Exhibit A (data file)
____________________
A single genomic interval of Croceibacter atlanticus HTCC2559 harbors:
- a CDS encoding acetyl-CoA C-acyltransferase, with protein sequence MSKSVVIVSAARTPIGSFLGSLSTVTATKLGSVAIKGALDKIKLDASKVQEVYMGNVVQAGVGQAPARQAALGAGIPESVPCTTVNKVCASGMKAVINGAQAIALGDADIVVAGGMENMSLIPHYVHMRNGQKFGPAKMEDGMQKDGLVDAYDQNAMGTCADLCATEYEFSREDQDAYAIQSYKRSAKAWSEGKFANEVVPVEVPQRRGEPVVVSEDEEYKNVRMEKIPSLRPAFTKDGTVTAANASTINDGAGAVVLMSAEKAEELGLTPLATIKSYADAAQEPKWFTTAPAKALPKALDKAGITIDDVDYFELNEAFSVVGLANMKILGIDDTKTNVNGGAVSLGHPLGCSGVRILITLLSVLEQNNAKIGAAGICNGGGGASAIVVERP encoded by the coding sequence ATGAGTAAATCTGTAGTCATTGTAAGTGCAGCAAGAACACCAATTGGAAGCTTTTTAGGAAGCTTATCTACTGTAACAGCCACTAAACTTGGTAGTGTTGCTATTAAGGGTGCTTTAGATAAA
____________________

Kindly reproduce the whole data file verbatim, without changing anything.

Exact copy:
A single genomic interval of Croceibacter atlanticus HTCC2559 harbors:
- a CDS encoding acetyl-CoA C-acyltransferase, with protein sequence MSKSVVIVSAARTPIGSFLGSLSTVTATKLGSVAIKGALDKIKLDASKVQEVYMGNVVQAGVGQAPARQAALGAGIPESVPCTTVNKVCASGMKAVINGAQAIALGDADIVVAGGMENMSLIPHYVHMRNGQKFGPAKMEDGMQKDGLVDAYDQNAMGTCADLCATEYEFSREDQDAYAIQSYKRSAKAWSEGKFANEVVPVEVPQRRGEPVVVSEDEEYKNVRMEKIPSLRPAFTKDGTVTAANASTINDGAGAVVLMSAEKAEELGLTPLATIKSYADAAQEPKWFTTAPAKALPKALDKAGITIDDVDYFELNEAFSVVGLANMKILGIDDTKTNVNGGAVSLGHPLGCSGVRILITLLSVLEQNNAKIGAAGICNGGGGASAIVVERP encoded by the coding sequence ATGAGTAAATCTGTAGTCATTGTAAGTGCAGCAAGAACACCAATTGGAAGCTTTTTAGGAAGCTTATCTACTGTAACAGCCACTAAACTTGGTAGTGTTGCTATTAAGGGTGCTTTAGATAAA